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What Jason Bateman Would Be Doing If Ozark Failed

It would be a stretch to say that Ozark was a make-or-break situation for Jason Bateman. He's been a television and movie star for decades, and has been working in Hollywood since he was a child. He would have been fine without the Netflix hit. Still, there's no denying that Bateman would be on a different track if his blue-hued rural crime drama had tanked — or not happened at all.

In an interview with Collider, Bateman engaged in the hypothetical. He turned to his recent directorial work on HBO's Stephen King adaptation The Outsider, saying that he would have been able to oversee the entire production if it weren't for his ongoing commitment to Ozark.

"I would have done probably every other episode just simply because you can't do them all, from a prep standpoint," he said. "But I would have been on that set every single day like I am on Ozark and overseeing the whole thing."

What Jason Bateman has learned about directing from Ozark

Bateman didn't see this alternate timeline all the way through, of course. Ozark was a proving ground, showing that he could fill the role of showrunner and giving him a relationship with The Outsider's production company MRC. It's unlikely that he would be given the leeway to direct and star in a series like Outsider had Ozark not proven to be a hit. 

Bateman has been very vocal about the learning experience of Ozark, however, and that continued in this interview. For one, he admitted that he could not direct all of the episodes. Bateman famously planned to direct every installment of Ozark's first season, only relenting when the schedule proved impossible. But beyond accepting those limitations, Bateman said he learned how to drill down on technical aspects of filming. He learned where to make the quiet parts loud and where to let other ideas simmer in the background.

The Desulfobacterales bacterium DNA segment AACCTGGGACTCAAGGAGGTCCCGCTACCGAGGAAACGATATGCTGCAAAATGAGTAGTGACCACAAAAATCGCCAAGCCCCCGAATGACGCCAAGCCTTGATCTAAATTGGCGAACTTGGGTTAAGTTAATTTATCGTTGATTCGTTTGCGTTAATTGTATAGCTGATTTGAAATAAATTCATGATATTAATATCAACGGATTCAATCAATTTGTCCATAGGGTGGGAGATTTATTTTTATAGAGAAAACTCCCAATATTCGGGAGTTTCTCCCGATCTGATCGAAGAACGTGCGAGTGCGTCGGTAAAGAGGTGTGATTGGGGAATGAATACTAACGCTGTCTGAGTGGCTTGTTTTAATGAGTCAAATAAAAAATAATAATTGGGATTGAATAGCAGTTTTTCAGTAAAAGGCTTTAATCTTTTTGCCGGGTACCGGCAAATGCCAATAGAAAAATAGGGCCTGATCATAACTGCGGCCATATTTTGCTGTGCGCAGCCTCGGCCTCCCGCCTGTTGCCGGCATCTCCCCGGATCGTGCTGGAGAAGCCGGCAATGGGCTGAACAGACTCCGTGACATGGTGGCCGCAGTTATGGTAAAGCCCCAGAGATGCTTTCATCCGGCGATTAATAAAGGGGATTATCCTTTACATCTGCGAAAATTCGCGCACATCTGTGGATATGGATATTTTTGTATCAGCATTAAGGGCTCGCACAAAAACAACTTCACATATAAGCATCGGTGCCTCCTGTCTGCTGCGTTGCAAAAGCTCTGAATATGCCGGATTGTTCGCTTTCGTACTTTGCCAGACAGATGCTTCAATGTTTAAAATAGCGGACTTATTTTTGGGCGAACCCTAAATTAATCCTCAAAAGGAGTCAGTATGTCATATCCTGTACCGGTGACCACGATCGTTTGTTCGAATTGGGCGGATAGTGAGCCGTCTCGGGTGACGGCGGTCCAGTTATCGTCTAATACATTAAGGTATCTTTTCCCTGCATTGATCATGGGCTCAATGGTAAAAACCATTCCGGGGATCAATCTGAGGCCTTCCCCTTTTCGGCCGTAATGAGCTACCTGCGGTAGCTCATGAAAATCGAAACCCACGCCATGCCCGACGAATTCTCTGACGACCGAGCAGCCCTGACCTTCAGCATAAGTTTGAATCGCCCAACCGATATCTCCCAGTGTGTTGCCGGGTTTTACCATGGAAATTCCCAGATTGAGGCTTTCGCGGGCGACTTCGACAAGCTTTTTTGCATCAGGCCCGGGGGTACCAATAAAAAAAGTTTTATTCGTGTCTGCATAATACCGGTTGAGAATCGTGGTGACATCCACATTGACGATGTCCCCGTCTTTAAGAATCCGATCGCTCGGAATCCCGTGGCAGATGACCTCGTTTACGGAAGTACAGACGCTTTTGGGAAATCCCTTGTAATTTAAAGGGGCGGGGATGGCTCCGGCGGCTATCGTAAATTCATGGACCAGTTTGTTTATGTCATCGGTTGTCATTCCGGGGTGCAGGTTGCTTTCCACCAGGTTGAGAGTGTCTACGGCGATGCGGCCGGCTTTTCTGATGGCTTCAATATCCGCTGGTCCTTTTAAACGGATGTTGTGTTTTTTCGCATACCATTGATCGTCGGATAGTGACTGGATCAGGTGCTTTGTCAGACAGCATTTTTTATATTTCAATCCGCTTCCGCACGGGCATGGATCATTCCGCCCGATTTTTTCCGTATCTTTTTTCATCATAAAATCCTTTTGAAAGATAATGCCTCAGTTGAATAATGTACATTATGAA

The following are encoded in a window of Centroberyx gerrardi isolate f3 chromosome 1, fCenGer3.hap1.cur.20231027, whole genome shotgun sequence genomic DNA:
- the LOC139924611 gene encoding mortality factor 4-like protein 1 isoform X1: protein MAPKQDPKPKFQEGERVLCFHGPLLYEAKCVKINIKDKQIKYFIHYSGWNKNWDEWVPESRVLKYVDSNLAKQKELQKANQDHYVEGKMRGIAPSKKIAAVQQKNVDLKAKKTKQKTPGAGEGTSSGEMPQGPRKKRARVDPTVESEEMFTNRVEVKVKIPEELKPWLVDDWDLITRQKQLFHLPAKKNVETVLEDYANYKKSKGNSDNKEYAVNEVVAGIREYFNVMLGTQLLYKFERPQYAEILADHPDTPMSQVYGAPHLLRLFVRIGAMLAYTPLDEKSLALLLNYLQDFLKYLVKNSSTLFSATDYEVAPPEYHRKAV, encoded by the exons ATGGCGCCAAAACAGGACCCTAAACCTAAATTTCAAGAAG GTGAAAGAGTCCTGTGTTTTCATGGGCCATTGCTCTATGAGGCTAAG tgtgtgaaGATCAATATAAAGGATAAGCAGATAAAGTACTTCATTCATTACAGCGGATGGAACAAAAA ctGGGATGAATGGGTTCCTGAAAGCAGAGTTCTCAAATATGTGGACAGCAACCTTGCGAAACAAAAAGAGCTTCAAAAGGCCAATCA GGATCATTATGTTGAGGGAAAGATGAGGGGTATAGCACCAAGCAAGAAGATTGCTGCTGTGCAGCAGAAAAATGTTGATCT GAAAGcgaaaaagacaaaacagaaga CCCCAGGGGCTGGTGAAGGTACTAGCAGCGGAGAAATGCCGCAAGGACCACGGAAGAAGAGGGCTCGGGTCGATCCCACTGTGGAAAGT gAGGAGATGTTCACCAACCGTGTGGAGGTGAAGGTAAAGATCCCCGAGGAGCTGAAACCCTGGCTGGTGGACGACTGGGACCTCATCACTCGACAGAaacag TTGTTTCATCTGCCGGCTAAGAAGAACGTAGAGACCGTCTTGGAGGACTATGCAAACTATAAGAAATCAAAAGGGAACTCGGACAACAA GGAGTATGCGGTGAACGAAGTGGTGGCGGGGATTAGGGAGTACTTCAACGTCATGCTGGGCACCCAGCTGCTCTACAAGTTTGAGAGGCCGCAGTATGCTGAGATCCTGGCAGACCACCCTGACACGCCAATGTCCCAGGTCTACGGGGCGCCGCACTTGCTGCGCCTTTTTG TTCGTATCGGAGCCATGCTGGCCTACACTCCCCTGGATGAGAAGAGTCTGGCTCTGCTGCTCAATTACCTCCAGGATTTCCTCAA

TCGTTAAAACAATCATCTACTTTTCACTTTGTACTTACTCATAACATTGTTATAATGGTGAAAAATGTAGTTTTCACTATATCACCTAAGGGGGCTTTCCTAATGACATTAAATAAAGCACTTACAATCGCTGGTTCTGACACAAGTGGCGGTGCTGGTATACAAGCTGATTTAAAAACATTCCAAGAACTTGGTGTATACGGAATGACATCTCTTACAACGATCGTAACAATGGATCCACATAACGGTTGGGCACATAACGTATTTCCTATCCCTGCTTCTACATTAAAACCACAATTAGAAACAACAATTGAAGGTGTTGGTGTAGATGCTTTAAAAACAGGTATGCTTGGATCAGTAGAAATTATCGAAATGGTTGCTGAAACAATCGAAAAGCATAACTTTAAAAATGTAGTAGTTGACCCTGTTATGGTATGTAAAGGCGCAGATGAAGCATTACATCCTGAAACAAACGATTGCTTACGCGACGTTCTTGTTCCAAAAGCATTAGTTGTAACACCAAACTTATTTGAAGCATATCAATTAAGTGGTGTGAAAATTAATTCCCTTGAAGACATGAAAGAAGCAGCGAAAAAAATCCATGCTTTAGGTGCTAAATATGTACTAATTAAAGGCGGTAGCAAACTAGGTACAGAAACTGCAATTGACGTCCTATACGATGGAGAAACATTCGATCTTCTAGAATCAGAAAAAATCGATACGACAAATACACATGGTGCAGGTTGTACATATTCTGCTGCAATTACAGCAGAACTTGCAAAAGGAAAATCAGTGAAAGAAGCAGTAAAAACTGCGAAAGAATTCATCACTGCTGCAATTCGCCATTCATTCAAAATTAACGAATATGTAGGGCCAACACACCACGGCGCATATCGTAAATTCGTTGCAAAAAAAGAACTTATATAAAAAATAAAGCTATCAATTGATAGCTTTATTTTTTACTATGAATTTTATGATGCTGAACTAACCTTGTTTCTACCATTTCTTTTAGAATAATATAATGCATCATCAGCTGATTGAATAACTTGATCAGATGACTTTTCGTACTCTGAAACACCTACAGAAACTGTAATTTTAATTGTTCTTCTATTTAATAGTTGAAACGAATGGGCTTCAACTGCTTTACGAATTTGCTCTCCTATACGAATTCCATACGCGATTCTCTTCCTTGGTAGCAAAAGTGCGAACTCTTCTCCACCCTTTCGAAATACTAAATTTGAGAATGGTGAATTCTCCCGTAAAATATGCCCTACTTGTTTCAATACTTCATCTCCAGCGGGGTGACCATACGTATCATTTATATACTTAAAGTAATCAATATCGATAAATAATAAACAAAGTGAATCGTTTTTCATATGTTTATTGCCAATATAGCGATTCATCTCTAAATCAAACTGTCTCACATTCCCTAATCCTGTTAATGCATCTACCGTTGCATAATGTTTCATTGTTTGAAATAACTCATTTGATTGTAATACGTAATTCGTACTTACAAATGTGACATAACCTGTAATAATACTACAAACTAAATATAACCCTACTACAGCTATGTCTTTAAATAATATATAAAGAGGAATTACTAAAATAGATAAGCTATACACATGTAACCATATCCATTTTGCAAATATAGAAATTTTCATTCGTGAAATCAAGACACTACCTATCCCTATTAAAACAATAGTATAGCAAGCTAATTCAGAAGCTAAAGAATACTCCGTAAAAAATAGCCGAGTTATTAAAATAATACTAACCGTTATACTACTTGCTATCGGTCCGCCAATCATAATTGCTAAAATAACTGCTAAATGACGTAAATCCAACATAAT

"Having gone through two years at that point on Ozark really helped me fine-tune some of the things I was experimenting with and I just got more knowledgeable and a little bit more courageous with some things and then more subtle with other things," he explained. "When you're looking to kind of create these aesthetic worlds for an audience, there are obviously different levers you can pull... You really can't figure out where great is (versus good) until you go through the process with all your trusted colleagues."

The one trick that Bateman can't master

Although he's gotten better with practice, Bateman admits that he has one glaring weakness when it comes to directing. Namely, he struggles with giving his actors specific directions for how to read a scene. In an interview with The Hollywood Reporter, he noted that he gives a remarkable amount of free reign to the actors under him. 

"I might be the worst at directing an actor. I just have so much respect for the actors' right to play the character the way they want to play it," he said. "I have a very, very light touch when directing an actor. I'm assuming they're doing the best job they can. I'm assuming that they're playing the part the way they want to play it."

Bateman told Collider that he focuses heavily on the blocking and composition of scenes, while allowing his camera operators wiggle room to make things better. He shared that he tells his camera crew to be open about their possible improvements: "If you have a better version of that, then please plus it." And that freedom is clearly working, as fans can't get enough of the final product.